The functional status and well being of people with ME/CFS and their carers, BMC Public Health, 27 May 2011

May 28, 2011

From BMC Public Health (open access journal), 27 May 2011

Luis C Nacul , Eliana M Lacerda , Peter Campion , Derek Pheby , Maria DE L Drachler , Jose C Leite , Fiona Poland , Amanda Howe , Shagufta Fayyaz and Mariam Molokhia

BMC Public Health 2011, 11:402doi:10.1186/1471-2458-11-402

Published: 27 May 2011
Abstract (provisional)

Diagnosis of myalgic encephalomyelitis/chronic fatigue syndrome or ME/CFS is largely based on clinical history, and exclusion of identifiable causes of chronic fatigue. Characterization of cases and the impact of interventions have been limited due to clinical heterogeneity and a lack of reliable biomarkers for diagnosis and outcome measures. People with ME/CFS (PWME) often report high levels of disability, which are difficult to measure objectively. The well being of family members and those who care for PWME are also likely to be affected. This study aimed to investigate the functional status and well being of PWME and their lay carers, and to compare them with people with other chronic conditions.

We used a cross sectional design to study 170 people aged between 18 and 64 years with well characterized ME/CFS, and 44 carers, using SF-36 v2TM. Mean physical and mental domains scores (scales and component summaries) were calculated and compared internally and externally with reference standards for the general population and for population groups with 10 chronic diseases.

SF-36 scores in PWME were significantly reduced, especially within the physical domain (mean norm-based Physical Component Summary (PCS) score = 26.8), but also within the mental domain (mean norm-based score for Mental Component Summary (MCS) = 34.1). The lowest and highest scale scores were for ‘Role-Physical' (mean= 25.4) and ‘Mental Health' (mean=36.7) respectively. All scores were in general lower than those for the general population and diseased-specific norms for other diseases. Carers of those with ME/CFS tended to have low scores in relation to population norms, particularly within the mental domain (45.5).

ME/CFS is disabling and has a greater impact on functional status and well being than other chronic diseases such as cancer. The emotional burden of ME/CFS is felt by lay carers as well as by people with ME/CFS. We suggest the use of generic instruments such as SF-36, in combination of other objective outcome measurements, to describe patients and assess treatments.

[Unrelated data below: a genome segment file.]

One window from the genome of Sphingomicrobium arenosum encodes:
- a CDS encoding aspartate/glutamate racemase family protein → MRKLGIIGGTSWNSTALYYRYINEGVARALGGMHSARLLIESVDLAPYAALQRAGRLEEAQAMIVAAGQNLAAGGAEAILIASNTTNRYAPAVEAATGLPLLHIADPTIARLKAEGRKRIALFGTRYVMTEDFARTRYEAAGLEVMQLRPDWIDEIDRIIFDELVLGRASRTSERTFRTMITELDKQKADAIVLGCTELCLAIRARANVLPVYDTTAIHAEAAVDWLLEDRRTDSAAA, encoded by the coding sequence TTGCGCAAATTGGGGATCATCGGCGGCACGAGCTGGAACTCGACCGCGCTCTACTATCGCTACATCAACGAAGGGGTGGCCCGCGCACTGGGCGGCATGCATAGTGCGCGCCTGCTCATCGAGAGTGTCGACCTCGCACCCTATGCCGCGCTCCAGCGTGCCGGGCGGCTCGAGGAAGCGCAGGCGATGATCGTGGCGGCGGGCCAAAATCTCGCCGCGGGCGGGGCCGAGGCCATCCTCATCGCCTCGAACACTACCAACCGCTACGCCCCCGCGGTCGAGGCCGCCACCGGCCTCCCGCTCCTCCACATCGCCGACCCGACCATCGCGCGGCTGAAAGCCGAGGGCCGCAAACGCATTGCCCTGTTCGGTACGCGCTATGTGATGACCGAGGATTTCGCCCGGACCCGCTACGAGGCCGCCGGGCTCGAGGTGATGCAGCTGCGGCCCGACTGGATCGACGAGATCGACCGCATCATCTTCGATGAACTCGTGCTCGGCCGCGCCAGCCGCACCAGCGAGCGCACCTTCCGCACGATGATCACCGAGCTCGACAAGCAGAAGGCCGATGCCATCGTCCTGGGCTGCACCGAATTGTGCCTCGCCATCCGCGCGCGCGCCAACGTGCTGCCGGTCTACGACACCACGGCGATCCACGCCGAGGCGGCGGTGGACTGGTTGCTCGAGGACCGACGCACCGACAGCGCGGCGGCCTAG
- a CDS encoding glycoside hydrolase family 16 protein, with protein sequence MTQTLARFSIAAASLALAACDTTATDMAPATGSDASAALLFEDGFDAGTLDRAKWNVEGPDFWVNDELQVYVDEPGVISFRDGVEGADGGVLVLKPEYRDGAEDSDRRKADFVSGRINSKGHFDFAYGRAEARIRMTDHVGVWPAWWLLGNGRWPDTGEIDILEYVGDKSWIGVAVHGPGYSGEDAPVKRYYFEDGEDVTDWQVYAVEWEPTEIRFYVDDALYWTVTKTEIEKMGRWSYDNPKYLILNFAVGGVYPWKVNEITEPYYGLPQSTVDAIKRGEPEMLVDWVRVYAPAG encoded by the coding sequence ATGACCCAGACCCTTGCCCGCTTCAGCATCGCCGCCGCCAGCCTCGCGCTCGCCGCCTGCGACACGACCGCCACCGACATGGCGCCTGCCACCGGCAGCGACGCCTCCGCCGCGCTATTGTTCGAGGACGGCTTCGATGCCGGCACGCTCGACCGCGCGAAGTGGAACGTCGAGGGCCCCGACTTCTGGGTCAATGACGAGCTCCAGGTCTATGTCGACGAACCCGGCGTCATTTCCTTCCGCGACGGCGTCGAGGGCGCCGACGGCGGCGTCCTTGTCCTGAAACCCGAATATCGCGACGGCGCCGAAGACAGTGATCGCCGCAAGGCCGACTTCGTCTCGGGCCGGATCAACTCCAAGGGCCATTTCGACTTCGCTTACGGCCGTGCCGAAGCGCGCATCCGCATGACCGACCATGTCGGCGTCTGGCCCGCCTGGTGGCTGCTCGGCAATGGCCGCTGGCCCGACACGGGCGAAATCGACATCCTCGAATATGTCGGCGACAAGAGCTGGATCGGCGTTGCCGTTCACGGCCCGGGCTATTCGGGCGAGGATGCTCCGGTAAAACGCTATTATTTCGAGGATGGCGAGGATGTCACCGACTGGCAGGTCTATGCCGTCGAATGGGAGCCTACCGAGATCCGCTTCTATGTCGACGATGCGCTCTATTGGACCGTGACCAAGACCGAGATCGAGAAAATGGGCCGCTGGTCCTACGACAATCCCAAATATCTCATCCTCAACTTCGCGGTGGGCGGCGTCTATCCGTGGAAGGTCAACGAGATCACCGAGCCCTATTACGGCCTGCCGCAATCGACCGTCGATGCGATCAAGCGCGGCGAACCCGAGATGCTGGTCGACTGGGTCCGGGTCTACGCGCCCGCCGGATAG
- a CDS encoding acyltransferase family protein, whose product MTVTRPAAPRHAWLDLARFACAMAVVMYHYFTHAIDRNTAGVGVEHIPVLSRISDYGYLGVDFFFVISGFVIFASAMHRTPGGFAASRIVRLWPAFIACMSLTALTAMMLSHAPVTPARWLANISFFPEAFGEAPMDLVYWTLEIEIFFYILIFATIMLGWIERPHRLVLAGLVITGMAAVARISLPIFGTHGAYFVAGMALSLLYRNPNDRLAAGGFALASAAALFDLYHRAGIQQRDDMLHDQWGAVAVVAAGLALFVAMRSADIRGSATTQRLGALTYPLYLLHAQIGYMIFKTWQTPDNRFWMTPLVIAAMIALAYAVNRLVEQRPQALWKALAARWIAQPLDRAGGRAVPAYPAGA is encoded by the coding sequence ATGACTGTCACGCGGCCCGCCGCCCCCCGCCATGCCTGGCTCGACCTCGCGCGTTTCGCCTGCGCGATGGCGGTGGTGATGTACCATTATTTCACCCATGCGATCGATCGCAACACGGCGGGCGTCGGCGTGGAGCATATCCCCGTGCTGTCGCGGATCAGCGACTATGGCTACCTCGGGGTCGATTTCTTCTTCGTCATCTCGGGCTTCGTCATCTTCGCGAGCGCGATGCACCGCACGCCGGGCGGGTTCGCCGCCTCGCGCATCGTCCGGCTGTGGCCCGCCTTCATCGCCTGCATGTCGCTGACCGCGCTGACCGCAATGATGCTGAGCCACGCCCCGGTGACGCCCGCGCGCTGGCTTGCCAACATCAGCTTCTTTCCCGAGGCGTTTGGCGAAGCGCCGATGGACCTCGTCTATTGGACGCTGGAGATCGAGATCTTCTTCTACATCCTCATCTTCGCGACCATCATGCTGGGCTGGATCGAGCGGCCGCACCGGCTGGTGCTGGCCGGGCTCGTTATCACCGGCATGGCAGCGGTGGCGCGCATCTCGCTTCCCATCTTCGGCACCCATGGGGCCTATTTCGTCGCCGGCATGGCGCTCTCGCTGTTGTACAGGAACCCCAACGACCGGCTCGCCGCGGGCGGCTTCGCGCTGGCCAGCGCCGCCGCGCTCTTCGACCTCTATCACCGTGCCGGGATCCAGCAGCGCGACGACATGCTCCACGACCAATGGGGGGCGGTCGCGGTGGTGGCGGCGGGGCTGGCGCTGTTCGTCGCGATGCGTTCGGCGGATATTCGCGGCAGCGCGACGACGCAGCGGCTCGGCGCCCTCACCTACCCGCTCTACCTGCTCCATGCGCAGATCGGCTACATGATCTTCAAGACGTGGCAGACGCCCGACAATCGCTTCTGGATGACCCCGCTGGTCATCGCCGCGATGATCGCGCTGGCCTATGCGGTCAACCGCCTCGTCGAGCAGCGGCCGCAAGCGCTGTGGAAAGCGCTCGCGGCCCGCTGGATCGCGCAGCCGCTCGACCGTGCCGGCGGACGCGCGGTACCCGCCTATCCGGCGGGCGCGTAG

2 thoughts on “The functional status and well being of people with ME/CFS and their carers, BMC Public Health, 27 May 2011”

  1. For those like meself who haven’t a clue or can no longer remember what SF-36 refers too:

    While one would not want to detract from the conclusion reached above, one wonders whether this would stand up to scrutiny were it to reveal a more unsatisfactory one?

    Mind you, sometimes questionnaires do work in one’s favour I suppose 😉

  2. A list of physical abnormalities in ME from Dr DeMeirler:

    Blood sedimentation rate is 1-2mm per hour (normal range 12-23mm/hour)
    Eosinophilia – whatever that is
    Low Uric acid indicating a shift to a TH2 immune profile
    Copper/ceruloplasmin raised
    AST/ALT raised (indicating immune activation)
    Gamma GT
    D3 levels abnormal
    Alcaline phosphates lowered
    abnormal Ferratin – can be raised or lowered
    Ig1/Ig3 lowered
    Abnormal protein electrophoresis
    Lymphocytes down to half normal
    CD4++ lowered
    NK cells altered
    B cells can be up or down from normal
    CD14 raised in 90% of cases (correlates to severity)
    C4a up in 80%
    Perforin mRNA abnormal
    Low stool IgA in 98%

    A large number of ME/CFS early morning urine samples were tested, and the results showed 80% with a TH2+ or ++ profile.

    Fukuda 1994 has a lot to answer for.

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